economic sphere. Labour (and some of the socialist Left who
traditionally love social planning) hate the ‘Grey Market’
they can’t track and tax, and so roll out the usual scare-stories of
organised crime and terrorism. No surprise then that we are now
seeing adverts telling us that buying cheap DVDs will buy guns for
terrorists! They want us to feel guilty about everything from
biodiesel, media piracy and cheap booze, while at the same time are
promoting free-market policies for the rest of the world and helping
companies make millions from the poverty of the majority of people
on earth.

Ways to fight ID

Like the Tories' poll tax, ID cards are Labour's own version of a 'tax
on being alive'. We can scupper ID cards as soon as they try and
force us to register, but only if we start preparing now. Once the
scheme is in place it will be harder, although certainly not
impossible, to beat it. We cannot allow the state to get away with
becoming more authoritarian than it already is.

Get involved

One way to fight the national identity scheme is to get involved with
a local anti-ID group (or set one up) and help get the message out by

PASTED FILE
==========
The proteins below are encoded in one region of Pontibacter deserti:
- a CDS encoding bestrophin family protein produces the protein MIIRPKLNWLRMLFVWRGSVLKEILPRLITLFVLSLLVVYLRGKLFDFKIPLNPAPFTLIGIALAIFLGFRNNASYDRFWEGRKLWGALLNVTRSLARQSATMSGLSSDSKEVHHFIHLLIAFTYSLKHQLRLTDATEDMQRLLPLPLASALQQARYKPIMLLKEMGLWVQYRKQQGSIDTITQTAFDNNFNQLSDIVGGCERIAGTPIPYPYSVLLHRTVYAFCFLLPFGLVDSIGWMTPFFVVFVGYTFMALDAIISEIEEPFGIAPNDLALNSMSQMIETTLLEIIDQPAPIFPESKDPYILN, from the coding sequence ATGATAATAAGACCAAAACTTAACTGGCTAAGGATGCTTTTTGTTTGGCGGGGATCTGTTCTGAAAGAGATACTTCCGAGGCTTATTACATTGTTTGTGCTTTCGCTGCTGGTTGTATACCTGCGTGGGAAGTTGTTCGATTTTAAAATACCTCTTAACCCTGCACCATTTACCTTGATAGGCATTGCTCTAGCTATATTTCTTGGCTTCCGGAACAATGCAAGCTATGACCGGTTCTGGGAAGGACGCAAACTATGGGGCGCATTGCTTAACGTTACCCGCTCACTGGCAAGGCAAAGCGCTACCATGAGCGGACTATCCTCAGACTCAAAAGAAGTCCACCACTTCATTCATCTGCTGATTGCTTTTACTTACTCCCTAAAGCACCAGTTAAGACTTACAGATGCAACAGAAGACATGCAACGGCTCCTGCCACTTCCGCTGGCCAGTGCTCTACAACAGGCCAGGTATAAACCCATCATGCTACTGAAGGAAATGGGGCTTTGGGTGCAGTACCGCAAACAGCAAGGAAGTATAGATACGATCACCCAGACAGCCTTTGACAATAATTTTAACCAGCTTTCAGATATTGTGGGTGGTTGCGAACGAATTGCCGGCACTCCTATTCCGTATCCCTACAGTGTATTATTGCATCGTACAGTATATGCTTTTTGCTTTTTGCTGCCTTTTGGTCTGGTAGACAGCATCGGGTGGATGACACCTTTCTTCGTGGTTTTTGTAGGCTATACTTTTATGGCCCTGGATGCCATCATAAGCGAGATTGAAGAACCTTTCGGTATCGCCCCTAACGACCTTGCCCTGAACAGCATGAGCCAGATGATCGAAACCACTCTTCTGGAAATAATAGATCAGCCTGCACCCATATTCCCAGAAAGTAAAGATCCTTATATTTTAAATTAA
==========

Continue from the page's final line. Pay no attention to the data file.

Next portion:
producing and distributing information against ID in community &
social centres, libraries, health centres and door-to-door. There is
still a lot to do to explain the basic facts of the scheme, as well as its
likely effects, and to work out effective forms of direct action.

Get informed

ID will affect different groups in society in many different ways. We
know that applications to the Student Loans Company will be linked
to ID, probably so they can keep tabs on any address changes, and
university students may even need to have an ID card to get a loan.
Charles Clarke also wants to gather ID information on other students
and school leavers through the Connexions Card scheme for 13-19
years olds. There are likely be big changes in levels of police
harassment for minority groups, and ID records could easily be used
to control access to benefits or healthcare.

Get the inside information

Those in work can try and find out about any ID-related
developments there. Anti-ID groups will be pleased to hear from any
council workers or anyone else who can help the campaign find out
when ID data collection starts to happen locally, especially in areas
that may be chosen as a trial area for ID registration. A word of
warning: local councils, who are likely to be involved with collecting
additional personal data from the electoral role or council tax